• A prototype microscope was constructed in accordance with the basic dimensions shown on FIG. 8. As can be determined from an inspection of FIG. 8, the first optical element comprised a positive 200 mm by convex lens with a focal length of 220 mm. The sample was placed at a location 219.9 mm from the first optical element. Light from a 488 nanometer 25 milliwatt argon laser was focused onto the specimen through a 25 mm non-polarized cubic beam splitter. Light reflected off the specimen passed through a second optical element which comprised a 68 mm by convex lens located 25 mm from the beam splitter. The primary stage field stop comprised a pinhole aperture 0.030 inches in diameter located 60 mm from the second optical element. The secondary magnification stage consisted of a −20 mm biconcave lens and a −25 mm biconcave lens with associated field stops which projected the final image onto a 0.3 micron lapping film view screen. The actual magnification of the apparatus shown in FIG. 8 was 5 million power.
  • Although certain illustrative embodiments and methods have been disclosed herein, it will be apparent from the foregoing disclosure to those skilled in the art that variations and modifications of such embodiments and methods may be made without departing from the invention. Accordingly, it is intended that the invention should be limited only to the extent required by the appended claims and the rules and principles of applicable law. Additionally, as used herein, references to direction such as “up” or “down” are intend to be exemplary and are not considered as limiting the invention and, unless otherwise specifically defined, the terms “generally,” “substantially,” or “approximately” when used with mathematical concepts or measurements mean within ±10 degrees of angle or within 10 percent of the measurement, whichever is greater.

Claims (8)

What is claimed is:
1. A method of producing a super-magnified image comprising:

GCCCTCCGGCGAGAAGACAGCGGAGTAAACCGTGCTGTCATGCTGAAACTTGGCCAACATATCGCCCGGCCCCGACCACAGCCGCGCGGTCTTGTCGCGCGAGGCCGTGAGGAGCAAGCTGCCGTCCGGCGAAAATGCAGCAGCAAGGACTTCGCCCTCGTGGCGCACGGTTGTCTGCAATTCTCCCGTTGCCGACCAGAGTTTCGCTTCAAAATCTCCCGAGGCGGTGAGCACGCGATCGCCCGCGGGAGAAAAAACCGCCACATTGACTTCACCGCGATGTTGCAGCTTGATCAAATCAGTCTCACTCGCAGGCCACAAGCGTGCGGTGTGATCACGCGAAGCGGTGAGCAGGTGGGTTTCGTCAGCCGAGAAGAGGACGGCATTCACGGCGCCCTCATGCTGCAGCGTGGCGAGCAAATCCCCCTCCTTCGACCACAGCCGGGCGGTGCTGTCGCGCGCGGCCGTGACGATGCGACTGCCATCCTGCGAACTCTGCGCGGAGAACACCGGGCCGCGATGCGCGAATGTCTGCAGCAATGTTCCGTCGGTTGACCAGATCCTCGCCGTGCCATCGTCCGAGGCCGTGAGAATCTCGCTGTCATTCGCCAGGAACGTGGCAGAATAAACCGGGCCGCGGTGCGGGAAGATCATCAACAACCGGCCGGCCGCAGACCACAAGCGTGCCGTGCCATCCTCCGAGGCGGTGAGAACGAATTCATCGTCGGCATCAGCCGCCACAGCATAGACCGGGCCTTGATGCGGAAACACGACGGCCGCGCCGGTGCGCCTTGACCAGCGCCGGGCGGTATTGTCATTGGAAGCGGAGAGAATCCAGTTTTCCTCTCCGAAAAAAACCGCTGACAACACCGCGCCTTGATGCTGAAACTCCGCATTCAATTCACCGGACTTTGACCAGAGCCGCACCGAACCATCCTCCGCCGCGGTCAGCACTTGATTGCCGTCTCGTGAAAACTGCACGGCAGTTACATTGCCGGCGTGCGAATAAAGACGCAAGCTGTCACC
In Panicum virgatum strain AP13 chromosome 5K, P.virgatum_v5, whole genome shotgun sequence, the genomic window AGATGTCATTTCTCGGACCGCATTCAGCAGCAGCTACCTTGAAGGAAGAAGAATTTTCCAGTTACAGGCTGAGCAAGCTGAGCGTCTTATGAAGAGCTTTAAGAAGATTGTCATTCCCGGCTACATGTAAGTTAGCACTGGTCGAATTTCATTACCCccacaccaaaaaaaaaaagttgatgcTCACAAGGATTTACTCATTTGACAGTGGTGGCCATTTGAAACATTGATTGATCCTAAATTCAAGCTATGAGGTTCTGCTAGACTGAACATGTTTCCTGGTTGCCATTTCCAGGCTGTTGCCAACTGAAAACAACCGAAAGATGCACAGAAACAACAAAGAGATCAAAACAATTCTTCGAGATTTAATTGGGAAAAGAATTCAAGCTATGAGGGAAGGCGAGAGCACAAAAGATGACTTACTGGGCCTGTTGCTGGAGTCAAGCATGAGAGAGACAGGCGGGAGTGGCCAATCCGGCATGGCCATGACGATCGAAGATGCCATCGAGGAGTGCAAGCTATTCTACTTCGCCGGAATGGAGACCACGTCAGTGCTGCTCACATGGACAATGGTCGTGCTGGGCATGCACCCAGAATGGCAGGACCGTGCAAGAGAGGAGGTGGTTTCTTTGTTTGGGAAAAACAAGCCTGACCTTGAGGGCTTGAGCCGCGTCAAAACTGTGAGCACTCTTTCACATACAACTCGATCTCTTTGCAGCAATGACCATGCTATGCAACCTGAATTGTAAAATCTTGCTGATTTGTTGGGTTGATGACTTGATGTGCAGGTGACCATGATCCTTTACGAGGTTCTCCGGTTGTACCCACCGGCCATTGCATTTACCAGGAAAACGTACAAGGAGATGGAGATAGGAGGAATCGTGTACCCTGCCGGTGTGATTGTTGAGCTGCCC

providing a wide-field optical microscope, said optical microscope comprising,
(a) a source of radiation for illuminating a specimen,
(b) means for supporting the specimen,
(c) a primary magnification section comprising first and second optical means; said first optical means having a first focal point, said first optical means receiving and focusing radiation reflected from the specimen into collimated radiation, said second optical means having a second focal point, said second optical means receiving said collimated radiation and focusing said collimated radiation to said second focal point, said first and second optical means defining a first optical axis;
(d) a pinhole aperture positioned at the second focal point for blocking transmission of a portion of said radiation that is not parallel to said first optical axis;
(e) a secondary magnification section comprising a field stop element and a third optical means, said field stop comprising a second aperture having a predetermined area, said second aperture operating to block transmission of a portion of said radiation falling outside the predetermined area, said third optical means comprising a negative optical element receiving a transmitted portion of said radiation from said field stop, said third optical means acting to increase divergence of said portion of said radiation to produce a super-magnified image; and